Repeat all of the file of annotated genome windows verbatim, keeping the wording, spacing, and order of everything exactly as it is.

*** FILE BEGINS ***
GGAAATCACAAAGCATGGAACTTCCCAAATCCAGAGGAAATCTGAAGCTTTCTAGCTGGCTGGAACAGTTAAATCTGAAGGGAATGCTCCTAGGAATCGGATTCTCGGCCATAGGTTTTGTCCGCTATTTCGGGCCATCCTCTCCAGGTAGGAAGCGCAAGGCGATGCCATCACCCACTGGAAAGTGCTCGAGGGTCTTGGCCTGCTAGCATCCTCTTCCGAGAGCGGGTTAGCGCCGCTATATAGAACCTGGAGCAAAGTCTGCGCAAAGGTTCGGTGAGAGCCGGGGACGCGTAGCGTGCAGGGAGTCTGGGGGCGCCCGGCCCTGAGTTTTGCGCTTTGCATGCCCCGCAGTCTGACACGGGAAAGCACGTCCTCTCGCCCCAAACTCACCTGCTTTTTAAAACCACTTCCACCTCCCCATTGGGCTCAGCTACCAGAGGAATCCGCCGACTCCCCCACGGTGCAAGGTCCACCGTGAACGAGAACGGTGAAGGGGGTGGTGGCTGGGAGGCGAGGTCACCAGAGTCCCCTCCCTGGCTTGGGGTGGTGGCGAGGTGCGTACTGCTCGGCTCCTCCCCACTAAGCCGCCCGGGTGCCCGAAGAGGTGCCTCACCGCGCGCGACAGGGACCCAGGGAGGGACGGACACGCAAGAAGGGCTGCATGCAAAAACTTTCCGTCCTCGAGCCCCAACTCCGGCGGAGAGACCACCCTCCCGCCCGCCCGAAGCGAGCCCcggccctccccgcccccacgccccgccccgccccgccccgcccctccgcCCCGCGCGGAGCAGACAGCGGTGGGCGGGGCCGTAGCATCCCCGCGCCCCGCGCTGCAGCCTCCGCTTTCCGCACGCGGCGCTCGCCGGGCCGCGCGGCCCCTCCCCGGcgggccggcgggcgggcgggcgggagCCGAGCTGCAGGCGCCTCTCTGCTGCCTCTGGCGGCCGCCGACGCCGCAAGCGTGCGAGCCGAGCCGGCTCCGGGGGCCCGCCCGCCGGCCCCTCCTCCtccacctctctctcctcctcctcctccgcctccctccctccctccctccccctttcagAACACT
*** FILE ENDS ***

GGAAATCACAAAGCATGGAACTTCCCAAATCCAGAGGAAATCTGAAGCTTTCTAGCTGGCTGGAACAGTTAAATCTGAAGGGAATGCTCCTAGGAATCGGATTCTCGGCCATAGGTTTTGTCCGCTATTTCGGGCCATCCTCTCCAGGTAGGAAGCGCAAGGCGATGCCATCACCCACTGGAAAGTGCTCGAGGGTCTTGGCCTGCTAGCATCCTCTTCCGAGAGCGGGTTAGCGCCGCTATATAGAACCTGGAGCAAAGTCTGCGCAAAGGTTCGGTGAGAGCCGGGGACGCGTAGCGTGCAGGGAGTCTGGGGGCGCCCGGCCCTGAGTTTTGCGCTTTGCATGCCCCGCAGTCTGACACGGGAAAGCACGTCCTCTCGCCCCAAACTCACCTGCTTTTTAAAACCACTTCCACCTCCCCATTGGGCTCAGCTACCAGAGGAATCCGCCGACTCCCCCACGGTGCAAGGTCCACCGTGAACGAGAACGGTGAAGGGGGTGGTGGCTGGGAGGCGAGGTCACCAGAGTCCCCTCCCTGGCTTGGGGTGGTGGCGAGGTGCGTACTGCTCGGCTCCTCCCCACTAAGCCGCCCGGGTGCCCGAAGAGGTGCCTCACCGCGCGCGACAGGGACCCAGGGAGGGACGGACACGCAAGAAGGGCTGCATGCAAAAACTTTCCGTCCTCGAGCCCCAACTCCGGCGGAGAGACCACCCTCCCGCCCGCCCGAAGCGAGCCCcggccctccccgcccccacgccccgccccgccccgccccgcccctccgcCCCGCGCGGAGCAGACAGCGGTGGGCGGGGCCGTAGCATCCCCGCGCCCCGCGCTGCAGCCTCCGCTTTCCGCACGCGGCGCTCGCCGGGCCGCGCGGCCCCTCCCCGGcgggccggcgggcgggcgggcgggagCCGAGCTGCAGGCGCCTCTCTGCTGCCTCTGGCGGCCGCCGACGCCGCAAGCGTGCGAGCCGAGCCGGCTCCGGGGGCCCGCCCGCCGGCCCCTCCTCCtccacctctctctcctcctcctcctccgcctccctccctccctccctccccctttcagAACACT